About this Research Topic
Experiencing the suicide of a close and significant person often signifies a major disruptive stressor, exacerbating the risks of social, physical, and mental health problems, and suicidal behavior in the bereaved individuals. Like any grief, grief after suicide can include diverse psychological, physical, and behavioral responses, such as sadness, yearning, guilt, and anger.
Compared to other forms of bereavement, people bereaved by suicide may experience more shock or trauma related to the unexpected or violent nature of the death, and more feelings of abandonment, rejection, and shame. They may struggle more with meaning-making and ‘why’-questions, and experience less social support.
Compared with the general population, people bereaved by suicide have a higher risk of suicidal behavior, and mental health problems such as depression, anxiety, posttraumatic stress disorder, and substance abuse. Suicide bereavement also represents a risk factor for complicated grief. Those bereaved who have a personal or family history of mental health and/or suicidal behavior appear to be more vulnerable to the negative psychosocial outcomes.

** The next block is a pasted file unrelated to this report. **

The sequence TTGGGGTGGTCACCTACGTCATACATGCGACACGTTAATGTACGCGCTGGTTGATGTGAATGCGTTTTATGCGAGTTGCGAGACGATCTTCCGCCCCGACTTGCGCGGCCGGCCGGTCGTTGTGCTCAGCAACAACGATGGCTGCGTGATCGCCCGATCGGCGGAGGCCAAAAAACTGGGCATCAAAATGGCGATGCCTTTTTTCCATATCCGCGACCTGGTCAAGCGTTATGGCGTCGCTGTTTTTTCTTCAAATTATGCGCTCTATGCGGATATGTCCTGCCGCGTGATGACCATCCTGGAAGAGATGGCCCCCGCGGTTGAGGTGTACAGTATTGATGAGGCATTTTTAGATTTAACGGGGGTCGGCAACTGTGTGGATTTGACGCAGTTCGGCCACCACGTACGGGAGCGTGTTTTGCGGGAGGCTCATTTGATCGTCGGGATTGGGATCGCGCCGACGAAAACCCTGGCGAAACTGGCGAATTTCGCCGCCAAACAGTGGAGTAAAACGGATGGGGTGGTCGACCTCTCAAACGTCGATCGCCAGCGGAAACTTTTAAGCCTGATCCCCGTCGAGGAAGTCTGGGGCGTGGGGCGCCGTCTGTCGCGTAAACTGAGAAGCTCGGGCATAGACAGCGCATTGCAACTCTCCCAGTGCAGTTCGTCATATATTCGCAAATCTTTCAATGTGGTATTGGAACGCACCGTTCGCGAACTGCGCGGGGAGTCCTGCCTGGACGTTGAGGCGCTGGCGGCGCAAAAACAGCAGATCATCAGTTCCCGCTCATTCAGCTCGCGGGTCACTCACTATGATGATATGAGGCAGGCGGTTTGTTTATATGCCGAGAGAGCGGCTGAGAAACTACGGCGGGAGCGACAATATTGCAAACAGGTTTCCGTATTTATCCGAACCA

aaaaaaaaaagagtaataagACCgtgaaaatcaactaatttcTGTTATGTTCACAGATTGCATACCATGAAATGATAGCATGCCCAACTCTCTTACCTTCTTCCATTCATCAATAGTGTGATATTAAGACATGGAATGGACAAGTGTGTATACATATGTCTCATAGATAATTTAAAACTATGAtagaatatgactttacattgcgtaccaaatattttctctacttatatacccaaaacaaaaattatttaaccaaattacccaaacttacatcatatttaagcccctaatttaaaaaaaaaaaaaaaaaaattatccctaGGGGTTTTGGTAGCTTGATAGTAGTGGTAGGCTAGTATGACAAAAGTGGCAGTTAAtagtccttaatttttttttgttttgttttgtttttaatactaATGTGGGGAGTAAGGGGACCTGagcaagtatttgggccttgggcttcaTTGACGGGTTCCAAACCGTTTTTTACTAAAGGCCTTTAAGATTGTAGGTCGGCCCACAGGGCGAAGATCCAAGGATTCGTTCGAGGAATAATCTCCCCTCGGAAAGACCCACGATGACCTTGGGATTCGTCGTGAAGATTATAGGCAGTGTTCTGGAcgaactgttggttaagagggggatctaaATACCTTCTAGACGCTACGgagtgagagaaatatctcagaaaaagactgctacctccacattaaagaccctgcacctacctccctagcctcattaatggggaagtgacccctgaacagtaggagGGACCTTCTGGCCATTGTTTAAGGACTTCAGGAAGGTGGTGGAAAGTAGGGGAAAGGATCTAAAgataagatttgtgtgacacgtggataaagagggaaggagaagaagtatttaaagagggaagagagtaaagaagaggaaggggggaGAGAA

This Research Topic aims to broaden our understanding of grief after suicide, with regards to the needs of bereaved individuals and communities, and how to best help the bereaved, within a health psychology context. The Research Topic welcomes all types of research, including qualitative, quantitative, mixed-methods research, and systematic reviews. It aims to explore topics considering health needs and help-seeking of people bereaved by suicide, and various models of service delivery, such as peer support, psychosocial, community-based or online interventions.
The collection welcomes contributions on novel topics, such as, but not limited to, continuing bonds, personal growth, and age-, gender-, culture-, and occupational related issues in suicide bereavement.
Keywords: Bereavement, grief, help-seeking, postvention, suicide, coping
Important Note: All contributions to this Research Topic must be within the scope of the section and journal to which they are submitted, as defined in their mission statements. Frontiers reserves the right to guide an out-of-scope manuscript to a more suitable section or journal at any stage of peer review.